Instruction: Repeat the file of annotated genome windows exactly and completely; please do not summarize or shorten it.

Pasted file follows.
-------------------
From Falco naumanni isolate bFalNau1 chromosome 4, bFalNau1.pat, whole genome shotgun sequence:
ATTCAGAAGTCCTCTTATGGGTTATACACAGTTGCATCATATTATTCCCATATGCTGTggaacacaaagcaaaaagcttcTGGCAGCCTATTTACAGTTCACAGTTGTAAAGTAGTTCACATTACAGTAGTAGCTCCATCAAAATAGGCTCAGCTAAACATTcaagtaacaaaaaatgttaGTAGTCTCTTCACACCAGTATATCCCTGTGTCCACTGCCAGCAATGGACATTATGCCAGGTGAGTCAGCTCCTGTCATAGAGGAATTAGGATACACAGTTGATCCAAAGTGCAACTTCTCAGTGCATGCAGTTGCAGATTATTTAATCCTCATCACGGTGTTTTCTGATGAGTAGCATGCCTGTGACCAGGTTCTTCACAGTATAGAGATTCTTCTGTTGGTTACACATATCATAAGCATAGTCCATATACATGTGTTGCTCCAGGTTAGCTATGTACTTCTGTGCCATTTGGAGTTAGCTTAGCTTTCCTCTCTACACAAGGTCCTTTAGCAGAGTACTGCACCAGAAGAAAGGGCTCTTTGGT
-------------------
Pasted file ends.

From Falco naumanni isolate bFalNau1 chromosome 4, bFalNau1.pat, whole genome shotgun sequence:
ATTCAGAAGTCCTCTTATGGGTTATACACAGTTGCATCATATTATTCCCATATGCTGTggaacacaaagcaaaaagcttcTGGCAGCCTATTTACAGTTCACAGTTGTAAAGTAGTTCACATTACAGTAGTAGCTCCATCAAAATAGGCTCAGCTAAACATTcaagtaacaaaaaatgttaGTAGTCTCTTCACACCAGTATATCCCTGTGTCCACTGCCAGCAATGGACATTATGCCAGGTGAGTCAGCTCCTGTCATAGAGGAATTAGGATACACAGTTGATCCAAAGTGCAACTTCTCAGTGCATGCAGTTGCAGATTATTTAATCCTCATCACGGTGTTTTCTGATGAGTAGCATGCCTGTGACCAGGTTCTTCACAGTATAGAGATTCTTCTGTTGGTTACACATATCATAAGCATAGTCCATATACATGTGTTGCTCCAGGTTAGCTATGTACTTCTGTGCCATTTGGAGTTAGCTTAGCTTTCCTCTCTACACAAGGTCCTTTAGCAGAGTACTGCACCAGAAGAAAGGGCTCTTTGGT